Last Fall we added sweet and fruity-tasting Cacao Juice to our chocolate collection. Despite the name, it does not taste like chocolate.
It’s the juice from the mucilage, the sticky pulp that surrounds each cacao bean. Mucilage is a critical element in developing chocolate’s flavor. The wild fermentation process that cacao farmers have used for generations begins with this sugary juice from the cacao pod. It attracts wild bacteria, starting the wild fermentation process. As soon as cacao is harvested it begins to ferment. Cacao that is not well fermented will not have good flavor, so this sticky, sweet juice is critical for chocolate flavor development.
When I first tasted Cacao Juice last September at the Dallas Chocolate Festival, I was excited to finally have this delicious nectar from the jungle in a package. I have been fortunate enough to taste fresh cacao pulp directly from a cacao bean, so I knew how incredibly delicious it could be. While the exact flavor depends upon the varietal of the cacao and the local terroir, its characteristics remind me of lychee, apple and pineapple. The most frequent description that comes to mind is a Jolly Rancher Green Apple hard candy.
I had my concerns, however, about this nectar. If Repurposed Pod was packaging it into Cacao Juice, was it taking away the necessary juices for wild fermentation? What would this mean for the cacao? Would it result in unintended consequences for the quality of the chocolate?
I contacted Repurposed Pod to find out more about their vision and how their collection and sale of this juice affects the fermentation process. Here is what they had to say:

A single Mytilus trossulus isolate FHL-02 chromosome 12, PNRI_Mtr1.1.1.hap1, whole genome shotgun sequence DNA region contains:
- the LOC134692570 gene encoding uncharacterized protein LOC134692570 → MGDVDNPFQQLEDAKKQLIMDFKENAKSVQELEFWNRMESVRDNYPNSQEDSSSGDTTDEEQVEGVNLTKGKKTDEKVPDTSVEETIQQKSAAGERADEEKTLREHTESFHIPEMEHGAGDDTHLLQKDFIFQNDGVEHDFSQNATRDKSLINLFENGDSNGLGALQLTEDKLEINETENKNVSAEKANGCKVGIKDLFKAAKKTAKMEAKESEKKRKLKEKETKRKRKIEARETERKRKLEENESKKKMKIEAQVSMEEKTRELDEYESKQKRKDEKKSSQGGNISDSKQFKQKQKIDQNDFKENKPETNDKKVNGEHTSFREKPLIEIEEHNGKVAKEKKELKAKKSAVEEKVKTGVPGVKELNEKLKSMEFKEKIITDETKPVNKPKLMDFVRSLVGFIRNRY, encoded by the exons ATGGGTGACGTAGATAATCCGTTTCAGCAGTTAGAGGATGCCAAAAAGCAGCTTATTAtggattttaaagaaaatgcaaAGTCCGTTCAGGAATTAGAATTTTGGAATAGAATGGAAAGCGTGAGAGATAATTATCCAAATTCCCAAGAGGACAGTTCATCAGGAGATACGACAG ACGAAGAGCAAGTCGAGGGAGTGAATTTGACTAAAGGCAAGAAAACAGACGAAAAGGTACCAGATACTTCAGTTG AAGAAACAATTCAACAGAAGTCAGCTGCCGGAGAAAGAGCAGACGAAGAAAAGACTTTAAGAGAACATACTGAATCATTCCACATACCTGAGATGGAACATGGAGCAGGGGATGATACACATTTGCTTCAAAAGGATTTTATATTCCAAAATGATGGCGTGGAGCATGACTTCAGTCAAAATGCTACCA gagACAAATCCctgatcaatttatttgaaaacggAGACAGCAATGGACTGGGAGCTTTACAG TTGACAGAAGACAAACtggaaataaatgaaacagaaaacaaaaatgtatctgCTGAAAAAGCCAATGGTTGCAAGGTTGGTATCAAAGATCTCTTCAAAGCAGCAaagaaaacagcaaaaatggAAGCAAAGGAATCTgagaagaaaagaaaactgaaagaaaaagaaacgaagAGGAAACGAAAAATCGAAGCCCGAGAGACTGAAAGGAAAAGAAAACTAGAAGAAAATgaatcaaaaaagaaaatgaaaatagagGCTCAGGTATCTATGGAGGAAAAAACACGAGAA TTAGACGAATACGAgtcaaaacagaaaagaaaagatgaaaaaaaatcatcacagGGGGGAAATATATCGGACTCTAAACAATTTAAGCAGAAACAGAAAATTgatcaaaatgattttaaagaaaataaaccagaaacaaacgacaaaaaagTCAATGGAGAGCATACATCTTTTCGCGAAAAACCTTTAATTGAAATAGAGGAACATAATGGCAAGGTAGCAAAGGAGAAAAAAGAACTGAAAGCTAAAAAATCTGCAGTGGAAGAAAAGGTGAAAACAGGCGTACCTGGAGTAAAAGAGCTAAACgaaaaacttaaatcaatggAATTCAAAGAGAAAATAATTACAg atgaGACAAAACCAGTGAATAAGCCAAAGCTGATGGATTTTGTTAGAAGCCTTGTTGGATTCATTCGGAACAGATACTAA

You’ll be pleased to hear that although we are using the mucilage, not the placenta, all of the beans in our supply chain are still properly fermented. We can precisely control the amount of fruit that stays on each seed and actually create a more consistent and predictable fermentation. This allows us to create custom flavor profiles that meet specific customer needs. Those beans are sold at a considerable premium and the byproduct of that controlled fermentation process is the excess fruit that we press into our juice! “Win-win,” as they say.
While I love to drink Cacao Juice straight from the carton, it is an intense, fruity and sugary nectar that can be wonderfully diluted with sparkling water or made into a cocktail. I have been experimenting at home and I came up with what I think is a winner of a cocktail. It reminds me a bit of tea with honey and lemon, hence the name “The Cure for What Ails You.” Here it is:
“The Cure for What Ails You”
Cachaça 1 oz (or another sugar-cane-based liquor like Rum)
Cacao Juice 1/2 oz
Squeeze of fresh lemon juice
For a list of other cocktail ideas, check out Repurposed Pod’s recipe page.